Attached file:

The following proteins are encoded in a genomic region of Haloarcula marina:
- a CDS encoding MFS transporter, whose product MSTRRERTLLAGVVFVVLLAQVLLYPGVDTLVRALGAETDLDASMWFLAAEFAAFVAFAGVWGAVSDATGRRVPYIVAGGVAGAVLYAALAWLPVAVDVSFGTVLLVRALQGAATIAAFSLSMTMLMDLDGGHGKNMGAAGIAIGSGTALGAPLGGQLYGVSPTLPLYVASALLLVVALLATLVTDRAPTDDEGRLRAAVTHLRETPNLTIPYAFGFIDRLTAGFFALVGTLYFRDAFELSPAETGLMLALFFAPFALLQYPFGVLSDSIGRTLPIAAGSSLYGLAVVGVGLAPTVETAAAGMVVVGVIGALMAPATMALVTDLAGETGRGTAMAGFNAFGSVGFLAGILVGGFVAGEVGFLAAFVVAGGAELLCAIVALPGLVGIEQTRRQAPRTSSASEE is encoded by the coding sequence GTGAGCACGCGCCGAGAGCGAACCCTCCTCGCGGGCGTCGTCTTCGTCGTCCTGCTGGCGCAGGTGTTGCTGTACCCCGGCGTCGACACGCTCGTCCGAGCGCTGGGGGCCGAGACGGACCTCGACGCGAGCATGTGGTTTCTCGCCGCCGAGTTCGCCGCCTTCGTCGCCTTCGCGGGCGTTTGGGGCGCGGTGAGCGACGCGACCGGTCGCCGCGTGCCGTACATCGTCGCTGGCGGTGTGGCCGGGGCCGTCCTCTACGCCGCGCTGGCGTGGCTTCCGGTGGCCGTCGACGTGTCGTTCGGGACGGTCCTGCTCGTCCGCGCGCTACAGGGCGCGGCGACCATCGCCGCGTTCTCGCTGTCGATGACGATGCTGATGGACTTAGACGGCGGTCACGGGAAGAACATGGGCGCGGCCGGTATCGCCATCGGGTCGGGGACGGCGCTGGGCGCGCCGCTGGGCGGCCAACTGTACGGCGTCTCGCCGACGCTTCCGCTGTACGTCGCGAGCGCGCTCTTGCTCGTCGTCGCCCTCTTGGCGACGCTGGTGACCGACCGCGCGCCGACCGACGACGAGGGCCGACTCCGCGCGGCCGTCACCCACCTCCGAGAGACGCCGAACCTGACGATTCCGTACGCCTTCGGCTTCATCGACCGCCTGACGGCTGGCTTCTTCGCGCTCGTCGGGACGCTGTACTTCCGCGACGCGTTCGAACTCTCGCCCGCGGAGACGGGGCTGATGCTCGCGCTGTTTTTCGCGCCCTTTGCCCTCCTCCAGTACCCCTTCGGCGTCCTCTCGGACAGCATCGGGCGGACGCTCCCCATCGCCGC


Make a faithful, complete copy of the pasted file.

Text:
The following proteins are encoded in a genomic region of Haloarcula marina:
- a CDS encoding MFS transporter, whose product MSTRRERTLLAGVVFVVLLAQVLLYPGVDTLVRALGAETDLDASMWFLAAEFAAFVAFAGVWGAVSDATGRRVPYIVAGGVAGAVLYAALAWLPVAVDVSFGTVLLVRALQGAATIAAFSLSMTMLMDLDGGHGKNMGAAGIAIGSGTALGAPLGGQLYGVSPTLPLYVASALLLVVALLATLVTDRAPTDDEGRLRAAVTHLRETPNLTIPYAFGFIDRLTAGFFALVGTLYFRDAFELSPAETGLMLALFFAPFALLQYPFGVLSDSIGRTLPIAAGSSLYGLAVVGVGLAPTVETAAAGMVVVGVIGALMAPATMALVTDLAGETGRGTAMAGFNAFGSVGFLAGILVGGFVAGEVGFLAAFVVAGGAELLCAIVALPGLVGIEQTRRQAPRTSSASEE is encoded by the coding sequence GTGAGCACGCGCCGAGAGCGAACCCTCCTCGCGGGCGTCGTCTTCGTCGTCCTGCTGGCGCAGGTGTTGCTGTACCCCGGCGTCGACACGCTCGTCCGAGCGCTGGGGGCCGAGACGGACCTCGACGCGAGCATGTGGTTTCTCGCCGCCGAGTTCGCCGCCTTCGTCGCCTTCGCGGGCGTTTGGGGCGCGGTGAGCGACGCGACCGGTCGCCGCGTGCCGTACATCGTCGCTGGCGGTGTGGCCGGGGCCGTCCTCTACGCCGCGCTGGCGTGGCTTCCGGTGGCCGTCGACGTGTCGTTCGGGACGGTCCTGCTCGTCCGCGCGCTACAGGGCGCGGCGACCATCGCCGCGTTCTCGCTGTCGATGACGATGCTGATGGACTTAGACGGCGGTCACGGGAAGAACATGGGCGCGGCCGGTATCGCCATCGGGTCGGGGACGGCGCTGGGCGCGCCGCTGGGCGGCCAACTGTACGGCGTCTCGCCGACGCTTCCGCTGTACGTCGCGAGCGCGCTCTTGCTCGTCGTCGCCCTCTTGGCGACGCTGGTGACCGACCGCGCGCCGACCGACGACGAGGGCCGACTCCGCGCGGCCGTCACCCACCTCCGAGAGACGCCGAACCTGACGATTCCGTACGCCTTCGGCTTCATCGACCGCCTGACGGCTGGCTTCTTCGCGCTCGTCGGGACGCTGTACTTCCGCGACGCGTTCGAACTCTCGCCCGCGGAGACGGGGCTGATGCTCGCGCTGTTTTTCGCGCCCTTTGCCCTCCTCCAGTACCCCTTCGGCGTCCTCTCGGACAGCATCGGGCGGACGCTCCCCATCGCCGC